Payroll tax compliance for your new employee does not need to be terrifying, time consuming or expensive!
When you hire through CareLinx to care for your loved ones, you become a household employer. A household employer is someone who hires an individual to perform duties and provide services under their direction in a private home. Generally, these workers are your employee, not independent contractors. Failure to properly classify the worker and make the appropriate employment tax filings and payments is considered tax fraud by the IRS.
PAYROLL TAX RESPONSIBILITIES
You are responsible for employment taxes when you pay a household worker who is 18 years or older $2000 or more.
Social Security and Medicare Taxes: The household employer is responsible for the payment of all Social Security and Medicare taxes to the IRS. You may choose to either collect your employee’s taxes via payroll deductions or fund these taxes yourself.
Unemployment Taxes: You will make contributions to the IRS and state to fund unemployment and worker re-training programs.
Income taxes: Federal and state income taxes are ultimately the responsibility of the household employee.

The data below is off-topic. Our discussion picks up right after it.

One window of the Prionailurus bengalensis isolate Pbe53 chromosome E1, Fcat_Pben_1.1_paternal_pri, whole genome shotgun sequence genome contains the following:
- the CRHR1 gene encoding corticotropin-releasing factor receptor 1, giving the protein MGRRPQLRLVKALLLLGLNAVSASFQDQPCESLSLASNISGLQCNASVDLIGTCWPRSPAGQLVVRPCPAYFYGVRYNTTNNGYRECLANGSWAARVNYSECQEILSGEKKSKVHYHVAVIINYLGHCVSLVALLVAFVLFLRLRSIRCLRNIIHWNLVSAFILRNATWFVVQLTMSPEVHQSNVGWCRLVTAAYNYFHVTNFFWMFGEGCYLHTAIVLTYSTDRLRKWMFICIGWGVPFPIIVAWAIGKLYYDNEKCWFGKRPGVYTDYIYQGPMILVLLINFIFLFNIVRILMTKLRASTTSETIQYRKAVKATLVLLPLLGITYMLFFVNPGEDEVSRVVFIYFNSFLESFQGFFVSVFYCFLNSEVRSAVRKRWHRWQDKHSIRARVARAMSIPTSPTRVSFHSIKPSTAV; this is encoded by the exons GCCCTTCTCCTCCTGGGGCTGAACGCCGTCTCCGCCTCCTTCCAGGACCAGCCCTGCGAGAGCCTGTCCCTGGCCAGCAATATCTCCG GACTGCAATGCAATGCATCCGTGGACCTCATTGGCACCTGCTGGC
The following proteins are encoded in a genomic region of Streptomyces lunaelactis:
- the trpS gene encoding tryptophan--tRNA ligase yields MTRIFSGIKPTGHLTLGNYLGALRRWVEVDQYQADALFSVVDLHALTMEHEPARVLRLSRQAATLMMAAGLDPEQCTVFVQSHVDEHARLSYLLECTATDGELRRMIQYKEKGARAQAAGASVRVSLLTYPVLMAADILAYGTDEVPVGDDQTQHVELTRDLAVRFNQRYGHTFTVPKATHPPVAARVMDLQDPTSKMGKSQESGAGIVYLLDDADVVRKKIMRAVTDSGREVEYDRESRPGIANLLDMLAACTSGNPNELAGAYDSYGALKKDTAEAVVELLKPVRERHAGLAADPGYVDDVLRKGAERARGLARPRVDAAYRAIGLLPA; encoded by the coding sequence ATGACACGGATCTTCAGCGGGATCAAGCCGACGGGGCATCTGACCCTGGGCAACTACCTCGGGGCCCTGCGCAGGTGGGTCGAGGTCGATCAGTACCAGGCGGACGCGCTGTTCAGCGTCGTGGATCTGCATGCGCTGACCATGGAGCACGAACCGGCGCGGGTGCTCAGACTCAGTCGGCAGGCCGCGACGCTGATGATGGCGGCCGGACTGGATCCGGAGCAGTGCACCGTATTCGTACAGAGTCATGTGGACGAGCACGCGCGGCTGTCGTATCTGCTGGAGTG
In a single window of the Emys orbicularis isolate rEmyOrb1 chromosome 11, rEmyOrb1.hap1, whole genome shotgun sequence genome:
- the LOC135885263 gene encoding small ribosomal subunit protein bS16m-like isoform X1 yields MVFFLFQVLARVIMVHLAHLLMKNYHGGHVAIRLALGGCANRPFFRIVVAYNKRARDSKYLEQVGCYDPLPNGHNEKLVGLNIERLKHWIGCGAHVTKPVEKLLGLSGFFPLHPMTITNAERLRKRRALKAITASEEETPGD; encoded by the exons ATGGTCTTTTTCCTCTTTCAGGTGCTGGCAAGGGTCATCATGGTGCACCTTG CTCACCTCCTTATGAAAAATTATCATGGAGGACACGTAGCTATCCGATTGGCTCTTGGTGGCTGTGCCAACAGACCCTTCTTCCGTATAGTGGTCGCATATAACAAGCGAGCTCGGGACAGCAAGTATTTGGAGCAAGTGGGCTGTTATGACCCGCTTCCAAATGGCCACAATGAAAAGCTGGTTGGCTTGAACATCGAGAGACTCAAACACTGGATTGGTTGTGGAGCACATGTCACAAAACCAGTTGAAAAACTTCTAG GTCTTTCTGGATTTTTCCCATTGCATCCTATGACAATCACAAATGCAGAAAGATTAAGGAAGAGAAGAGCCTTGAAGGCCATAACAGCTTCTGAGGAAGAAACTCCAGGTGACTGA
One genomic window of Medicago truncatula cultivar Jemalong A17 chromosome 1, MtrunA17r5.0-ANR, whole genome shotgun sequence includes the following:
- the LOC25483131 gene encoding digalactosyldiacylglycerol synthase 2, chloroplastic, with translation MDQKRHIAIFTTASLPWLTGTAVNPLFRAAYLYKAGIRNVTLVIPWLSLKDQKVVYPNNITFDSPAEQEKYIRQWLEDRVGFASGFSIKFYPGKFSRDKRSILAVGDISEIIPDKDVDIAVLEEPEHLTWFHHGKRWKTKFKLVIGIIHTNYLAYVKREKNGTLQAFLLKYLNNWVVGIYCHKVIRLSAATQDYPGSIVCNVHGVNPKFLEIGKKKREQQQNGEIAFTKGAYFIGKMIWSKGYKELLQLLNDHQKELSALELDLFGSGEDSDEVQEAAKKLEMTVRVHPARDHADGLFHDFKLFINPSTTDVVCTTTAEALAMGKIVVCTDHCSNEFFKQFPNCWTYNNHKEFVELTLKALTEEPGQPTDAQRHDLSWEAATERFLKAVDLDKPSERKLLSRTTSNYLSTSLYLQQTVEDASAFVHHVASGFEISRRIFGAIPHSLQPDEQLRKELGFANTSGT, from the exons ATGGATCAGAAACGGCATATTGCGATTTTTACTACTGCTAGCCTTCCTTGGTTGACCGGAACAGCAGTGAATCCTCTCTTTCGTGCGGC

Tax Filings: You have both Federal and State tax filing responsibilities. Federal employment taxes are reconciled with the household employer’s annual Federal Income tax return. Your state will require quarterly unemployment tax filings, reports and remittance. Employee wages are reported to the Social Security Administration. Your employee is due a W-2 form in January.
OTHER LEGAL RESPONSIBILITIES
Verification of Work Eligibility: All U.S. employers are required to verify a candidate's employment eligibility using Form I-9.
Fair Labor Standards Act (FLSA) Compliance: Maintain accurate and contemporaneous records including time tracking, gross pay calculations, and detailed records of all deductions from the employee paycheck. Pay no less than minimum wage on an hourly rate basis.
MAINE LABOR LAWS
Minimum Wage & Overtime Pay: Maine defers to the FLSA, which requires that all domestics be paid at no less than the greater of the state or federal minimum wage, and that all live-out and live-out workers be paid an overtime differential of 1.5 times the hourly wage for hours over 40 in a work week.
Payroll Frequency: Maine allows you to pay your household worker daily, weekly, bi-weekly or semi-monthly, and disallows monthly pay cycles. Pay upon separation is due on the next scheduled pay date.
Workers' Compensation Insurance: Maine does not require household employers to obtain Workers’ Compensation Insurance. You are encouraged to discuss your situation with your personal casualty insurance agent.
Paid Time Off: Maine does not mandate any paid time off for non-exempt workers.
You are not required to provide employee health insurance, however there are financial and retention advantages to contributing some or all of your employee’s health insurance premium.
Questions? Ask us!